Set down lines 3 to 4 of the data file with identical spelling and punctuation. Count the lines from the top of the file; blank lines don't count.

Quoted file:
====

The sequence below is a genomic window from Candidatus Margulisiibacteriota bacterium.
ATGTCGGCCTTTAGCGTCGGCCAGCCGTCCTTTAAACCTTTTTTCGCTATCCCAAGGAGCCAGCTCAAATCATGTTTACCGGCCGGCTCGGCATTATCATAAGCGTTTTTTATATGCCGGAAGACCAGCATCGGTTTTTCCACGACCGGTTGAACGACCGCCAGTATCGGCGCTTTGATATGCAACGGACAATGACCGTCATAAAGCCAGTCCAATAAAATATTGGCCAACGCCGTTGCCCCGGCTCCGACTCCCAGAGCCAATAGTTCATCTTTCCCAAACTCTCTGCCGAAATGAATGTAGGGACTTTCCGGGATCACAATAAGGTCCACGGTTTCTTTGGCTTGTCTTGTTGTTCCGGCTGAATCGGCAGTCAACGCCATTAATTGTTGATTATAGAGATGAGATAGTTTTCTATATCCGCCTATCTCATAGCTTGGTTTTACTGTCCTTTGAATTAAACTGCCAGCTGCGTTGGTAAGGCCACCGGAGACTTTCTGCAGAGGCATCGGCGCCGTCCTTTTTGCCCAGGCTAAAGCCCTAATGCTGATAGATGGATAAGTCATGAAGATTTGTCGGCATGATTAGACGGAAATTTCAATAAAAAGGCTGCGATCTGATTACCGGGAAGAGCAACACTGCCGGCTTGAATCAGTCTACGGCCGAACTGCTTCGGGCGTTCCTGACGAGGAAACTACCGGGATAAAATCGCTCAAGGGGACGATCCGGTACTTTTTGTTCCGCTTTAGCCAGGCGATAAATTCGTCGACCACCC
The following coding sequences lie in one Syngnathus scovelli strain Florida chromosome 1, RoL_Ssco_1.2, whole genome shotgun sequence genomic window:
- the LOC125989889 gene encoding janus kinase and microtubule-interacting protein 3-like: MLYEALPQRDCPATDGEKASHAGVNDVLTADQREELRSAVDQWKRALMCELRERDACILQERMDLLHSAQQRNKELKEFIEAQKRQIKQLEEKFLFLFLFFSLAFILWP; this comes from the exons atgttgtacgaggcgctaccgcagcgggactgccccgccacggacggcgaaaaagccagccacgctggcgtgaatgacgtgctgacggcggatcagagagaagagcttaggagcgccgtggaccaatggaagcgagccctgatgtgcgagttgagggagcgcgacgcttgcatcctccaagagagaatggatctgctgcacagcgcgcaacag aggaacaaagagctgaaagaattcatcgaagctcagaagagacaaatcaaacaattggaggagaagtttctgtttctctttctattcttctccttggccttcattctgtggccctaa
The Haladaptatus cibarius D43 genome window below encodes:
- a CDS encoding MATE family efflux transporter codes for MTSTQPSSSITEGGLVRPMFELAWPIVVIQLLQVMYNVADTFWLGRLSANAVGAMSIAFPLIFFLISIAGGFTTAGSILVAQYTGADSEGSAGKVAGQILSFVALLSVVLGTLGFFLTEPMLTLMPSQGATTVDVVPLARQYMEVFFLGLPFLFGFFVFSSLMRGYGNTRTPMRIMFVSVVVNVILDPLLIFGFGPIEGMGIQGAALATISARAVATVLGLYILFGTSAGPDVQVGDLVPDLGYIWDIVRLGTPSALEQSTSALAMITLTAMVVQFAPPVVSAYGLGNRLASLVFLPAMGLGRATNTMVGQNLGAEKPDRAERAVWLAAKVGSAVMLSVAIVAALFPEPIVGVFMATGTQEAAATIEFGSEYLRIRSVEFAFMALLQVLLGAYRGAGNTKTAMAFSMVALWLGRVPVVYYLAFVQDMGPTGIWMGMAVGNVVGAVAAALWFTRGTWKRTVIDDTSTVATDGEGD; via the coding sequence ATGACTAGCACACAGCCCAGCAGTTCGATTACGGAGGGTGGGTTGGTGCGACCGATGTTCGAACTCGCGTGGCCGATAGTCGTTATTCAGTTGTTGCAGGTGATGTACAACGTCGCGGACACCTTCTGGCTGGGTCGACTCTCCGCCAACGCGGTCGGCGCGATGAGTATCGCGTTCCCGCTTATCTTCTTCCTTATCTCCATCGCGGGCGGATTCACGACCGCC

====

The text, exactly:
The following coding sequences lie in one Syngnathus scovelli strain Florida chromosome 1, RoL_Ssco_1.2, whole genome shotgun sequence genomic window:
- the LOC125989889 gene encoding janus kinase and microtubule-interacting protein 3-like: MLYEALPQRDCPATDGEKASHAGVNDVLTADQREELRSAVDQWKRALMCELRERDACILQERMDLLHSAQQRNKELKEFIEAQKRQIKQLEEKFLFLFLFFSLAFILWP; this comes from the exons atgttgtacgaggcgctaccgcagcgggactgccccgccacggacggcgaaaaagccagccacgctggcgtgaatgacgtgctgacggcggatcagagagaagagcttaggagcgccgtggaccaatggaagcgagccctgatgtgcgagttgagggagcgcgacgcttgcatcctccaagagagaatggatctgctgcacagcgcgcaacag aggaacaaagagctgaaagaattcatcgaagctcagaagagacaaatcaaacaattggaggagaagtttctgtttctctttctattcttctccttggccttcattctgtggccctaa